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VB/Black Dragon electric hatch solenoid


Dan Juday

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My car is back under the knife for some big and some little improvements, and lots on little nagging things that don't work perfectly.

 

One of those little nagging ones is my electric hatch release. Several years ago I installed a lock solenoid from a Q45 back there and it worked perfectly with my old, worn out, hatch seals. After the car was painted I replaced the seals and the new, more robust, seals put too much pressure on the latch for the Infinity solenoid to overcome. To open the hatch one person has to push down on the hatch while the other pushes the button in the glove box. This is very un-cool.

 

I have searched the site, and while several people have mentioned the VB/Black Dragon electric hatch release kit, I hadn't found anyone who actually installed one give a review. I'm particularly interrested in a review with NEW hatch seals installed. Or if you have any electric solution I'm interrested in hearing about it.

 

Thanks, Dan

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Sounds to me like the latch has little too much grab to it. I would file down some of the hook to give it a smoother surface to slide across when the release is pressed. Keep it lubricated and despite the upward force the solenoid should be able to release the latch easily.

 

Tried all that. The only way I can get it to work without help is if I adjust the latch up to let some of the pressure off it. Do that and the hatch doesn't sit flush when closed.

 

What I need is a stronger solenoid that will fit in the hatch.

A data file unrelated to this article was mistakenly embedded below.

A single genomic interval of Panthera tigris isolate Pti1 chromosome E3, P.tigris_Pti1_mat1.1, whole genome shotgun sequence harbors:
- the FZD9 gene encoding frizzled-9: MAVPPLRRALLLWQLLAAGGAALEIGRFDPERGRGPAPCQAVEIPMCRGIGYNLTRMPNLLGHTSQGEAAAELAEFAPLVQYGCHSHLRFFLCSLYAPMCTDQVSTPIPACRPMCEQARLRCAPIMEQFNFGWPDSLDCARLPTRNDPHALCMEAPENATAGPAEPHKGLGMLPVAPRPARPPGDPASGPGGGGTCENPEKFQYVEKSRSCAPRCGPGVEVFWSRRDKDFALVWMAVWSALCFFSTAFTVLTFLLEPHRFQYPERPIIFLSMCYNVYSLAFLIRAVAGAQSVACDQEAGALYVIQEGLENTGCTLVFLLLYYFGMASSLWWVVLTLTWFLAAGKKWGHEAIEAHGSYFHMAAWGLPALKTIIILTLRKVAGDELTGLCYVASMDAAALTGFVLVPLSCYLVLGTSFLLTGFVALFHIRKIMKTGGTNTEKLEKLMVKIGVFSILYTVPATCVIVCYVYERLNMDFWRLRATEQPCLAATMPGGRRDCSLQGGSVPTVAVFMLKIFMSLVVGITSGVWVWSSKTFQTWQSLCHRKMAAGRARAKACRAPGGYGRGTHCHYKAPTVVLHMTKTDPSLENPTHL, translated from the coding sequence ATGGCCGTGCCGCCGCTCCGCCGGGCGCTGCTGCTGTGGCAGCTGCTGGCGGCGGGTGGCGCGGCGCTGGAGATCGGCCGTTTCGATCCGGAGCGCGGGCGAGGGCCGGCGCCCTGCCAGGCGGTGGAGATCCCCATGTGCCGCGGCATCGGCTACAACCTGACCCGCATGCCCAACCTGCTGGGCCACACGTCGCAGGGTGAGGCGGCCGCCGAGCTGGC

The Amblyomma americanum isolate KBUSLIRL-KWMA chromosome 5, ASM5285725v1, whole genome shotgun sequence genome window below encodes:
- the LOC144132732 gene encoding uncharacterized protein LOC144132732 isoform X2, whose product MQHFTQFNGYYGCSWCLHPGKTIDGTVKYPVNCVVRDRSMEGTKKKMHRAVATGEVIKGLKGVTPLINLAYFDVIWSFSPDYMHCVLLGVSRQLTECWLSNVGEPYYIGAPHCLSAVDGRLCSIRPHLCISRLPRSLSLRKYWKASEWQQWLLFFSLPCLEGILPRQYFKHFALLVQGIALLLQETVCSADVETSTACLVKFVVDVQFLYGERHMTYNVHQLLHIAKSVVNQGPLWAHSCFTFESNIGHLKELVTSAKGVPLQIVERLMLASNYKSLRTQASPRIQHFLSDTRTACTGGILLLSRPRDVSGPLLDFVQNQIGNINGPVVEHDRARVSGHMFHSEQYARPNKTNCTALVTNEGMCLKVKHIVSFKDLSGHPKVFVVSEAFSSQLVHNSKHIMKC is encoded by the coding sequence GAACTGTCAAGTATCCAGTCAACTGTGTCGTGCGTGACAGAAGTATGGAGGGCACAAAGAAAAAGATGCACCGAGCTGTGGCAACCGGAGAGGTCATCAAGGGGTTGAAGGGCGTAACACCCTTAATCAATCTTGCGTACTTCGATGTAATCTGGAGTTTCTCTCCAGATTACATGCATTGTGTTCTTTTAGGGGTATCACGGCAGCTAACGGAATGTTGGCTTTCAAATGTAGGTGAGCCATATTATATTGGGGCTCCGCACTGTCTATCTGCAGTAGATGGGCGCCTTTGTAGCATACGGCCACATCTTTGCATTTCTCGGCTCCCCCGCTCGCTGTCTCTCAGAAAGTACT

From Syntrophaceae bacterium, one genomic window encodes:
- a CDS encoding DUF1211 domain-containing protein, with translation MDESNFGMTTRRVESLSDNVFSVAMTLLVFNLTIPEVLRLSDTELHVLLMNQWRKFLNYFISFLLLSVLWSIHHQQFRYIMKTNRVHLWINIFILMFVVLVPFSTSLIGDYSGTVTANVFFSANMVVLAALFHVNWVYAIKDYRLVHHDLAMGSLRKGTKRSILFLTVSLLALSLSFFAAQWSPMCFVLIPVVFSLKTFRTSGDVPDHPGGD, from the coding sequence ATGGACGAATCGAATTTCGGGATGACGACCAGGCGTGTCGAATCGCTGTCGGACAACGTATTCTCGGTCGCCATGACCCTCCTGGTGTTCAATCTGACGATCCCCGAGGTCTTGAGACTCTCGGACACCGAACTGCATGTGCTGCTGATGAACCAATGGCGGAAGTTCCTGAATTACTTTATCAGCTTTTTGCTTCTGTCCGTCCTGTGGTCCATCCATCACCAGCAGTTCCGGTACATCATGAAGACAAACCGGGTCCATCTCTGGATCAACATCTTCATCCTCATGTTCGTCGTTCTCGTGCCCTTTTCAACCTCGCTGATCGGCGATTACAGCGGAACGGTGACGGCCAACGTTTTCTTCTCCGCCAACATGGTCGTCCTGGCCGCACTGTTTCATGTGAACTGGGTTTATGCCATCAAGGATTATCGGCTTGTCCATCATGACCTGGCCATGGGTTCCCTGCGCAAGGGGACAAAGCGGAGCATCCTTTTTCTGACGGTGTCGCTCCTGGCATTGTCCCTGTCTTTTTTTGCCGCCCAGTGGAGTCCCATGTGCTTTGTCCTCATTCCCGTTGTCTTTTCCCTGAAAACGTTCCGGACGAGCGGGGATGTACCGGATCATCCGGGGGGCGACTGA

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You know what would be really neat to see?

I remember when I was in school my mother had a nice Toyota luxury car (can't remember what model right off the top of my head) and it had a lift and release latch on the trunk. When you hit the release the whole latch would move up to relieve pressure then release. When you shut it you just push down until the latch clicked and the whole mechanism would draw down sealing the trunk. I think Cadillac had something like that too. Might want to look at one of those setups and see if it's doable. Hell I might even look at one now that I think about it.

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  • 2 months later...
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A bit off topic perhaps... I spoke to my local car audio chap about this and he was reasonably confident that a 35lb (pull) solenoid would do the job. They are approximately 2" in diameter and 3+" long.

 

Need more? He can also get a 65lb *MONSTER* at about 4" in diameter and 7+" long... probably fold the hatch in half :mrgreen:

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You know what would be really neat to see?

I remember when I was in school my mother had a nice Toyota luxury car (can't remember what model right off the top of my head) and it had a lift and release latch on the trunk. When you hit the release the whole latch would move up to relieve pressure then release. When you shut it you just push down until the latch clicked and the whole mechanism would draw down sealing the trunk. I think Cadillac had something like that too. Might want to look at one of those setups and see if it's doable. Hell I might even look at one now that I think about it.

 

There were quite a few GM vehicles to have this. Most Caddys, F-bodies, some mid/late '80s RWD vehciles from Oldsmobile and Buick. I've seen them on some newer cars but don't recall which ones off hand.

 

The door lock solenoid will not have enough force to release the hatch, I don't understand why people use door lock solenoids to pop doors or trunks and hatches. The force required to open the latch is MUCH higher than it takes to lock or unlock the latch.

 

Go to your local Car Audio specialist and get a "trunk release solenoid kit". These in thier most common offering have a 15# pull. You can get heavier ones that pull at 30#, but you should have more than enough force with the basic 15# pull solenoid. I use these for door poppers in shaved handle cars, trunk/hatch releases, never have a problem with the truck or hatch release, but sometimes if the car is parked at a wierd angle the door popers sometimes don't always release, but a little push on the door is all that it takes in those cases.